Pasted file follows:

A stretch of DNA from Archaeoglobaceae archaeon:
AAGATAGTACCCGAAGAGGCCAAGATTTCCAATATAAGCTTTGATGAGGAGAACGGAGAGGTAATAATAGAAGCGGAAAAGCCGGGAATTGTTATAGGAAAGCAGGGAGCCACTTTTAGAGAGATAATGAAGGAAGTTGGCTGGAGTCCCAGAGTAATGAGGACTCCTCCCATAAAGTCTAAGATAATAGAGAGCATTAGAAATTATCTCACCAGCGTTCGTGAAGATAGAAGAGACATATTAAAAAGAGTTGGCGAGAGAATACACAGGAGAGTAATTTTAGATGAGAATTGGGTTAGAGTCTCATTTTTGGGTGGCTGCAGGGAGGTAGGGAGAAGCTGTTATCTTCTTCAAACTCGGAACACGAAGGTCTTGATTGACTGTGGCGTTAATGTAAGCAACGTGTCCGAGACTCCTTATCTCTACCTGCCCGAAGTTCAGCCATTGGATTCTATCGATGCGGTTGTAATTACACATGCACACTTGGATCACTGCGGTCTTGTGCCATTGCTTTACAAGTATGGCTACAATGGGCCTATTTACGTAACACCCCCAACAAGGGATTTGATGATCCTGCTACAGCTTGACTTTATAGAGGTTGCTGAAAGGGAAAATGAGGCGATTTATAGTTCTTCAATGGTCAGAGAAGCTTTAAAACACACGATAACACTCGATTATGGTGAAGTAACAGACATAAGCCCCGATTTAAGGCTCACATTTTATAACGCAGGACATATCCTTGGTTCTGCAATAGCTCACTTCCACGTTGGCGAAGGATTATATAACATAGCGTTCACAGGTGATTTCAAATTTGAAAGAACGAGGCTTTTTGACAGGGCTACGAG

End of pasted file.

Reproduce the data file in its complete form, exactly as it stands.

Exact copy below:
A stretch of DNA from Archaeoglobaceae archaeon:
AAGATAGTACCCGAAGAGGCCAAGATTTCCAATATAAGCTTTGATGAGGAGAACGGAGAGGTAATAATAGAAGCGGAAAAGCCGGGAATTGTTATAGGAAAGCAGGGAGCCACTTTTAGAGAGATAATGAAGGAAGTTGGCTGGAGTCCCAGAGTAATGAGGACTCCTCCCATAAAGTCTAAGATAATAGAGAGCATTAGAAATTATCTCACCAGCGTTCGTGAAGATAGAAGAGACATATTAAAAAGAGTTGGCGAGAGAATACACAGGAGAGTAATTTTAGATGAGAATTGGGTTAGAGTCTCATTTTTGGGTGGCTGCAGGGAGGTAGGGAGAAGCTGTTATCTTCTTCAAACTCGGAACACGAAGGTCTTGATTGACTGTGGCGTTAATGTAAGCAACGTGTCCGAGACTCCTTATCTCTACCTGCCCGAAGTTCAGCCATTGGATTCTATCGATGCGGTTGTAATTACACATGCACACTTGGATCACTGCGGTCTTGTGCCATTGCTTTACAAGTATGGCTACAATGGGCCTATTTACGTAACACCCCCAACAAGGGATTTGATGATCCTGCTACAGCTTGACTTTATAGAGGTTGCTGAAAGGGAAAATGAGGCGATTTATAGTTCTTCAATGGTCAGAGAAGCTTTAAAACACACGATAACACTCGATTATGGTGAAGTAACAGACATAAGCCCCGATTTAAGGCTCACATTTTATAACGCAGGACATATCCTTGGTTCTGCAATAGCTCACTTCCACGTTGGCGAAGGATTATATAACATAGCGTTCACAGGTGATTTCAAATTTGAAAGAACGAGGCTTTTTGACAGGGCTACGAG